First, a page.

Make-a-Wish Foundation criticized for mandating vaccination policies involving large groups or boarding flights

 

 

Make-a-Wish foundation has faced a lot of criticism after it said that it would not offer wishes that required large gatherings or involved flights. The foundation fulfills wishes for terminally ill children between the age groups of two and a half years to 18 years. This decision was taken in consultation with doctors, medical professionals and more from the National Medical Advisory Council. The foundation was also following advice from the Centers for Disease Control and Prevention (CDC) and the American Academy for Pediatrics.

 

On Thursday, in a video message Richard Davis CEO and President of the Make-a-Wish foundation said that wishes involving large gatherings or air travel would restart on September 15. He said that it would restart for those who were two weeks past full vaccination and that they had reached this  decision focusing on a family’s health and safety.

 

However, many took to social media to condemn the decision as children below 12 are not eligible to take vaccines. Some children are also ineligible to receive the COVID-19 vaccine due to respiratory issues. Recent research has also thrown up rare cases of heart inflammation for those below thirty after taking a second dose, despite Pfizer-BioNTech and Moderna saying that they had not seen such cases in their trials.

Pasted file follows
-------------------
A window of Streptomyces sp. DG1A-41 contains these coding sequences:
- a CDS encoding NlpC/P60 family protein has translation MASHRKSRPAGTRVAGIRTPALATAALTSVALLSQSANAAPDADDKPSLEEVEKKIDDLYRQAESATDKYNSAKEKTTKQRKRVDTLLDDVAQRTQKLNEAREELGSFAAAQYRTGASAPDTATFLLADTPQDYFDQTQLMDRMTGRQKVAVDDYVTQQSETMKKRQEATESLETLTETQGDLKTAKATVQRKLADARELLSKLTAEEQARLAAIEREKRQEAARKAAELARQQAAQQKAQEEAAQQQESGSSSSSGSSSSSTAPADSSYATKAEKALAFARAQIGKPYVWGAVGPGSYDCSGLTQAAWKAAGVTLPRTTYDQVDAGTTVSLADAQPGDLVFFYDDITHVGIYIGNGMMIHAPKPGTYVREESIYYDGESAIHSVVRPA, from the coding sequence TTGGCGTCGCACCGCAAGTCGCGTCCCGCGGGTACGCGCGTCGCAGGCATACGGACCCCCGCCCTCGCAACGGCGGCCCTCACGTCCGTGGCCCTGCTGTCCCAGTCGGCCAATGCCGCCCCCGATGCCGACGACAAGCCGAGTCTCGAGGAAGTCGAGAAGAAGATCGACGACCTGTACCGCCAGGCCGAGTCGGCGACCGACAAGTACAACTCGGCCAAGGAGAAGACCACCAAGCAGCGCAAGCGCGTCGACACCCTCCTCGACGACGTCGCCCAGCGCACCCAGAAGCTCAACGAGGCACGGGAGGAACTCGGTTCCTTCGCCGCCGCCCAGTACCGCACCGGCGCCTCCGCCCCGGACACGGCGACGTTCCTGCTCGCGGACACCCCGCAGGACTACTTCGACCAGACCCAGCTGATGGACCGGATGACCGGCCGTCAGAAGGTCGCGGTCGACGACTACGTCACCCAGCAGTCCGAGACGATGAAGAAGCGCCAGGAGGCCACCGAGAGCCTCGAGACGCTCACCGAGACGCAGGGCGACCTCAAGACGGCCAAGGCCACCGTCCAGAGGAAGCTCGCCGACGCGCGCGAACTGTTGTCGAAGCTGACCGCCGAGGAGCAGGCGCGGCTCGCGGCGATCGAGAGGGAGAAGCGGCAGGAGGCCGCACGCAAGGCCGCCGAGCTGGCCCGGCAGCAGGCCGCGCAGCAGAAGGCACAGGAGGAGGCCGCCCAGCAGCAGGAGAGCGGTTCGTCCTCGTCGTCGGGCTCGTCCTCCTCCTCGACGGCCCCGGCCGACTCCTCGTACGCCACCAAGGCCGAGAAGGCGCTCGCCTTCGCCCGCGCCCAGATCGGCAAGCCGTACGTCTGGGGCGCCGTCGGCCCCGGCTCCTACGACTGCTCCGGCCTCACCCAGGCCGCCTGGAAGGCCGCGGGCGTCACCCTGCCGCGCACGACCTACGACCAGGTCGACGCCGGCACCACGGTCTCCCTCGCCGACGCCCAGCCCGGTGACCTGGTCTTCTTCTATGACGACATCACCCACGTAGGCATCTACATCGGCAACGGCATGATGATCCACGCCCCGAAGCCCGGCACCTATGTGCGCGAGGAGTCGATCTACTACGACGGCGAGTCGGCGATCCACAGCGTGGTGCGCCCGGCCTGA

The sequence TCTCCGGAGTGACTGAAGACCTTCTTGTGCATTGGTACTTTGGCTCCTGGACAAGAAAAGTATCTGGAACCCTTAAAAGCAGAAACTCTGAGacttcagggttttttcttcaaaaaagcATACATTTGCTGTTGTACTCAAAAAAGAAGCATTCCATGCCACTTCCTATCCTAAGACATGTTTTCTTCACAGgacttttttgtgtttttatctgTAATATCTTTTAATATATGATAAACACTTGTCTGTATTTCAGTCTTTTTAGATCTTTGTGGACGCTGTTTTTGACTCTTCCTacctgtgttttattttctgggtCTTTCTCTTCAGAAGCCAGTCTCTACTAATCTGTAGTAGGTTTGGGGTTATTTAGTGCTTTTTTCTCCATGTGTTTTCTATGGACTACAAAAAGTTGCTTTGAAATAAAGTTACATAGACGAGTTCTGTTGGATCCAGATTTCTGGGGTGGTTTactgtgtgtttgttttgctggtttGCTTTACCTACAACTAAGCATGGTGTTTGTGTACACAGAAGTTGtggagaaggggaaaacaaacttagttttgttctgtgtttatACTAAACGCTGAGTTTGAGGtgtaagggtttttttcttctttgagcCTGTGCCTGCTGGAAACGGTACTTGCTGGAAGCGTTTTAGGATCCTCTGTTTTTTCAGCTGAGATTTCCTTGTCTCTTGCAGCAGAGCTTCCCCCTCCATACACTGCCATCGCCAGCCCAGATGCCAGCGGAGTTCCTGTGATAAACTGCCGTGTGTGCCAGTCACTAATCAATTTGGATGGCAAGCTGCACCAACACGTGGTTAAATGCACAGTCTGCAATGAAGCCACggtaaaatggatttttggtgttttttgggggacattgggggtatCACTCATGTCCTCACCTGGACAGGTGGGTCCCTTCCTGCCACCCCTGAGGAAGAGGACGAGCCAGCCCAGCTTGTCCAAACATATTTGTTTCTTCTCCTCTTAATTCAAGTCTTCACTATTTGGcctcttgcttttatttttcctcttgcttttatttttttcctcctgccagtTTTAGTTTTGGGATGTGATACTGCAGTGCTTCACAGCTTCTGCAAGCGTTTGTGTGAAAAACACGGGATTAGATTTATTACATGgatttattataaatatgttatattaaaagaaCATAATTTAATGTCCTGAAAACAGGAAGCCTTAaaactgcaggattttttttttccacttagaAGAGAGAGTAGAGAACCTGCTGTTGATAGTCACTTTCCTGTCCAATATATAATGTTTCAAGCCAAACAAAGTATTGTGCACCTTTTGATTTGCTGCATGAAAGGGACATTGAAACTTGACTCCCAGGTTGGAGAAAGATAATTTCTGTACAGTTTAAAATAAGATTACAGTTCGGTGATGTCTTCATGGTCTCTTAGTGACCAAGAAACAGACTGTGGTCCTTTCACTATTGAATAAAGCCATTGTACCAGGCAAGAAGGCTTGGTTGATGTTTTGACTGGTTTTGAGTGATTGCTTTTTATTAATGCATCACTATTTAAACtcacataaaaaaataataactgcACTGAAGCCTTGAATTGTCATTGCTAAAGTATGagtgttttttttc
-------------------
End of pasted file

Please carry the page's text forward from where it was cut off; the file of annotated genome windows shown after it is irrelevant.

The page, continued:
The Make-a-Wish Foundation clarified that their earlier decision has been misinterpreted by some. It told the Daily Mail that they understood that there were many families whose children were not eligible for the vaccine, at this period of time and they also knew that some families were not ready to get vaccinated.

 

The statement also said that they respected everyone’s freedom of choice. It said that the foundation would not require anyone to get vaccinated to get a wish. They would continue to grant wishes for all eligible children, including those who have not been vaccinated.

 

The statement also confirmed that Make-a-Wish foundation was still willing to fly gravely ill unvaccinated children to fulfill their wishes. It also said that it was excited with the prospect that it could lift restrictions when guidelines from the CDC allowed it to do so.

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